Acts 25:6-10
Acts 25:6 (KJB)
And when he had tarried among them more than ten days, he went down unto Caesarea; and the next day sitting on the judgment seat commanded Paul to be brought.
Festus had spent at least ten days in Jerusalem, probably getting caught up on the situation there and all that transpired under Felix. He also probably wanted to get to know the soldiers which were stationed there along with their commanders. He probably stayed in the palace of Herod the Great which was also the quarters of Pontius Pilate when he was Governor. Once he had completed his business in Jerusalem, he then went back to Caesarea. Once he arrived there, the next day he asked for Paul to be brought before him so he could once and for all adjudicate the situation. Either he would be rid of Paul or rid of the Jews, in both instances, he could get back to governing.
Acts 25:7 (KJB)
And when he was come, the Jews which came down from Jerusalem stood round about, and laid many and grievous complaints against Paul, which they could not prove.
Grievous - Weighty
Then when all things were in place, the Jews which came from Jerusalem and not the Jews from Asia had given many complaints against Paul. In fact, the accusations here were considered very weighty and could have constituted a very serious situation for Paul except for one major thing. They could not prove one of their accusations. They had concocted so many false accusations against Paul and yet not one could be proven. This is where Paul should have been exonerated and then freed.
Acts 25:8 (KJB)
While he answered for himself, Neither against the law of the Jews, neither against the temple, nor yet against Caesar, have I offended any thing at all.
Paul then responded to their litany of charges and we are not given a detailed account of what he said but Luke gives a summary of what the accusations were about. Paul answered the charges that he was not guilty against the law of the Jews nor guilty of defiling the temple. Then they added charges concerning him breaking Roman law which was a new lie they added. If they could get him on this one, then he would be crucified for making sedition against Rome. Their lies had failed because Paul was not guilty of any of these accusations and they could prove nothing.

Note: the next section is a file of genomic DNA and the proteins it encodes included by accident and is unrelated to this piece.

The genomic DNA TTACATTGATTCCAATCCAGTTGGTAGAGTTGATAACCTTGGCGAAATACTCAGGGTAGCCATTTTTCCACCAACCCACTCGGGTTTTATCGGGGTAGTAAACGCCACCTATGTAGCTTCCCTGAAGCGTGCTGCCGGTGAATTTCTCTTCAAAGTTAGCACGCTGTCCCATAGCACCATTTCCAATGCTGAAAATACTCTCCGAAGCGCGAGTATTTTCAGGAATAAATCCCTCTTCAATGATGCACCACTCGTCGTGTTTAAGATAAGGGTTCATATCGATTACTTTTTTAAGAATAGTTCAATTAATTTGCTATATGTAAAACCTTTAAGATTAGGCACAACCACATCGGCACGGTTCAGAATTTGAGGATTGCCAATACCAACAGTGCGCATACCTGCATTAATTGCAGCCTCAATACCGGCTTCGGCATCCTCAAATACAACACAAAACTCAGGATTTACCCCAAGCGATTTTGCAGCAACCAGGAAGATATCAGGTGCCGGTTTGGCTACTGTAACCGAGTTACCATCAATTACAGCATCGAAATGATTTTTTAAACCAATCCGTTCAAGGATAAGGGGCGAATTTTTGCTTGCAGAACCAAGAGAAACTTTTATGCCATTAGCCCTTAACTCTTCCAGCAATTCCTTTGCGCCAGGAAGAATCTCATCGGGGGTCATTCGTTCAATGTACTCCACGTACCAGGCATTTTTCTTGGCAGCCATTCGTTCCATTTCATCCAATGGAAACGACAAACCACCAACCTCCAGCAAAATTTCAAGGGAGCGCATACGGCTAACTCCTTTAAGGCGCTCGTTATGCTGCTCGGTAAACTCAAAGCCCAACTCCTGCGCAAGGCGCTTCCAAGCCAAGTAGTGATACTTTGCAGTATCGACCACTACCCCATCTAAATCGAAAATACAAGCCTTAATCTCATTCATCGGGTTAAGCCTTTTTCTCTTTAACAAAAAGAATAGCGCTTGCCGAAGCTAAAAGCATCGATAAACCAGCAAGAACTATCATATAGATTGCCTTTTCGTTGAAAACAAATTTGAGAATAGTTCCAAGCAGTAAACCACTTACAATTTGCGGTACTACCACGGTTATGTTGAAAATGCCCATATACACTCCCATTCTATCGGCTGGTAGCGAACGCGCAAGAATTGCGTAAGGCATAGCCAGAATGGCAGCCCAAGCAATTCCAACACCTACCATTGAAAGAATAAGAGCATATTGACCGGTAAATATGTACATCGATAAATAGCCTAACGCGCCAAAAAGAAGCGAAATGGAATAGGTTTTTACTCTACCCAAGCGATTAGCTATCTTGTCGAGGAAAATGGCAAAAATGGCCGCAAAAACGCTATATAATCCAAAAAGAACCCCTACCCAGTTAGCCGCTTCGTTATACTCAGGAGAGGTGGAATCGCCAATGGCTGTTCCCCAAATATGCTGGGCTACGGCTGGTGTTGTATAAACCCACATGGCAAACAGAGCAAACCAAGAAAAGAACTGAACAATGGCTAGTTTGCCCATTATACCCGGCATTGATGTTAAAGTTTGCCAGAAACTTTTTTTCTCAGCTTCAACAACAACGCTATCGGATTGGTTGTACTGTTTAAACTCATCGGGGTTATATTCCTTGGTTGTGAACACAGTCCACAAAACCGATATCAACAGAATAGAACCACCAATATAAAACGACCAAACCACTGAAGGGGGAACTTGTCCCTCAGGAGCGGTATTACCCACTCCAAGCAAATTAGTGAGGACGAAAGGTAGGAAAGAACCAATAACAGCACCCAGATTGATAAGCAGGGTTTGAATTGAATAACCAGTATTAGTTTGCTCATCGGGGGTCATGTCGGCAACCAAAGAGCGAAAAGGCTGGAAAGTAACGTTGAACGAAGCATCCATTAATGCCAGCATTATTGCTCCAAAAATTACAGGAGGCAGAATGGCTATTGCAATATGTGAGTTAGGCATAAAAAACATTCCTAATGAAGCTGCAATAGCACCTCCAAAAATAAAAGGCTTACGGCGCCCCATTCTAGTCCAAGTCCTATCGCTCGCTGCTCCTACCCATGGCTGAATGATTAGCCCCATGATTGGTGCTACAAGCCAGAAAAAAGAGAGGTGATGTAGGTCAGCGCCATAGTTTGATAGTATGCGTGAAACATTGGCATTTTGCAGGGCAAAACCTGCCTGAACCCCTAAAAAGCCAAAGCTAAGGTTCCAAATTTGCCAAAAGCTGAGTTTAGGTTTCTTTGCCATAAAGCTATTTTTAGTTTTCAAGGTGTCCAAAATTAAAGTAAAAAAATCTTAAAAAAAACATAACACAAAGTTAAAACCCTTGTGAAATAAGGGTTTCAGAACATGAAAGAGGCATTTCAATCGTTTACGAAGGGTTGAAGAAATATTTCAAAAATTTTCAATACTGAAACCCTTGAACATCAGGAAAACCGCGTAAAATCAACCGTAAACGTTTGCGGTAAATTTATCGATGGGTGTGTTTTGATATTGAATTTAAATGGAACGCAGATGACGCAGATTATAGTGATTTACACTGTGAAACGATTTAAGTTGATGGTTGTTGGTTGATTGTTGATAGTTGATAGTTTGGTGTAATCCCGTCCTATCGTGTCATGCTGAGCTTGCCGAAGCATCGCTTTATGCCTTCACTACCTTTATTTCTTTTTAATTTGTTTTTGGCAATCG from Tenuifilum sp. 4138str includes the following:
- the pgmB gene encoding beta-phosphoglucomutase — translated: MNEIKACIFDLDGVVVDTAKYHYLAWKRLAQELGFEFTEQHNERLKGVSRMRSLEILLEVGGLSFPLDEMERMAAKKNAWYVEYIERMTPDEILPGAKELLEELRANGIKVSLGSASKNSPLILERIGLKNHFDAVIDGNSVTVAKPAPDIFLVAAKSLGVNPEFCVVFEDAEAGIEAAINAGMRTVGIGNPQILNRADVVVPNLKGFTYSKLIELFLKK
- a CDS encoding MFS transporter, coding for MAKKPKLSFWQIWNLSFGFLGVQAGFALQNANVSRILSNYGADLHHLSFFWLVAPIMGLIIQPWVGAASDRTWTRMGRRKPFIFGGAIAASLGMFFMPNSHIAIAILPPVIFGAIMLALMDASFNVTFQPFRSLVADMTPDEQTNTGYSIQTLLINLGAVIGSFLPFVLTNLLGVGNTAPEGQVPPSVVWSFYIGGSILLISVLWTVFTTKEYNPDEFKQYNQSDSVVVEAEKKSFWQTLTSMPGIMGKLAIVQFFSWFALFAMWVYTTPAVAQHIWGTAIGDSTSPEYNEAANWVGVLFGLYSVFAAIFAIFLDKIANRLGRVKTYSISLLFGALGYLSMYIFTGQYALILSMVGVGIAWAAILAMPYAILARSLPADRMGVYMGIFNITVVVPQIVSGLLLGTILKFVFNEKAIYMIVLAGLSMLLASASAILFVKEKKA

Acts 25:9 (KJB)
But Festus, willing to do the Jews a pleasure, answered Paul, and said, Wilt thou go up to Jerusalem, and there be judged of these things before me?
Festus then saw an opportunity to do the Jews a favor, as he was trying to win the favor of the Jews. He asked Paul if he was willing to go up to Jerusalem and have a trial there before him. Paul knew that if he were to go up to Jerusalem, that there were those who still had the oath to kill him and if Paul agreed to go, then one of their own would go ahead and tell the forty that Paul was on his way back to Jerusalem. Festus knew that the Jews were pack of loud arrogant people who would also bring charges against him to his superiors if he did not please them. Festus had yielded to the crowd, like Felix before him, and Pilate before him.
Acts 25:10 (KJB)
Then said Paul, I stand at Caesar's judgment seat, where I ought to be judged: to the Jews have I done no wrong, as thou very well knowest.
Paul knew that by going up to Jerusalem, he would be killed either on the way or in the city and was probably informed by friends of the plot which was not disbanded. Paul had known that he had one way out to avoid falling into the hands of the Jewish leaders or the group that wanted to kill him. Paul knew that the power behind the seat of Festus was the throne of Caesar. As a Roman citizen he had the right to appeal to Caesar. Paul knew that he had done the Jews no wrong as Festus well knew but Paul figured the only way out of this circular situation was to be judged at Caesar’s seat.